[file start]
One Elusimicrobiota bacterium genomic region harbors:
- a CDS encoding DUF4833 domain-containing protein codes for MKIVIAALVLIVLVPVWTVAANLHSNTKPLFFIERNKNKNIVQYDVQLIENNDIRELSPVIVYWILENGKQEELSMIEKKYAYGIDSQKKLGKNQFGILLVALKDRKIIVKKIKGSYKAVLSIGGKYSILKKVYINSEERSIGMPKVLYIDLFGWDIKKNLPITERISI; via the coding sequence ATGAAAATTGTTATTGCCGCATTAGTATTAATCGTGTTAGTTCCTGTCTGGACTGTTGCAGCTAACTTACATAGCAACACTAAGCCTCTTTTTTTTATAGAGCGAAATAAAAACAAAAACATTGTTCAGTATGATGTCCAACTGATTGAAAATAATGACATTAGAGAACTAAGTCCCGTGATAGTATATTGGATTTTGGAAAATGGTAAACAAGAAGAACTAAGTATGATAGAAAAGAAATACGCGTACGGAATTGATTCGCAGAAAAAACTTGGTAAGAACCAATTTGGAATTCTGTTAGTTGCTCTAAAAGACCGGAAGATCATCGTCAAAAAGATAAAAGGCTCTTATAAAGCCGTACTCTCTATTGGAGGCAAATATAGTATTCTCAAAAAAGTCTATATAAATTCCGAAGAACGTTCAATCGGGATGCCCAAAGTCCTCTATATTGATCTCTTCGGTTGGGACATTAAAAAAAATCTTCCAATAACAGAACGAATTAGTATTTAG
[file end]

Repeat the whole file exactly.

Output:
One Elusimicrobiota bacterium genomic region harbors:
- a CDS encoding DUF4833 domain-containing protein codes for MKIVIAALVLIVLVPVWTVAANLHSNTKPLFFIERNKNKNIVQYDVQLIENNDIRELSPVIVYWILENGKQEELSMIEKKYAYGIDSQKKLGKNQFGILLVALKDRKIIVKKIKGSYKAVLSIGGKYSILKKVYINSEERSIGMPKVLYIDLFGWDIKKNLPITERISI; via the coding sequence ATGAAAATTGTTATTGCCGCATTAGTATTAATCGTGTTAGTTCCTGTCTGGACTGTTGCAGCTAACTTACATAGCAACACTAAGCCTCTTTTTTTTATAGAGCGAAATAAAAACAAAAACATTGTTCAGTATGATGTCCAACTGATTGAAAATAATGACATTAGAGAACTAAGTCCCGTGATAGTATATTGGATTTTGGAAAATGGTAAACAAGAAGAACTAAGTATGATAGAAAAGAAATACGCGTACGGAATTGATTCGCAGAAAAAACTTGGTAAGAACCAATTTGGAATTCTGTTAGTTGCTCTAAAAGACCGGAAGATCATCGTCAAAAAGATAAAAGGCTCTTATAAAGCCGTACTCTCTATTGGAGGCAAATATAGTATTCTCAAAAAAGTCTATATAAATTCCGAAGAACGTTCAATCGGGATGCCCAAAGTCCTCTATATTGATCTCTTCGGTTGGGACATTAAAAAAAATCTTCCAATAACAGAACGAATTAGTATTTAG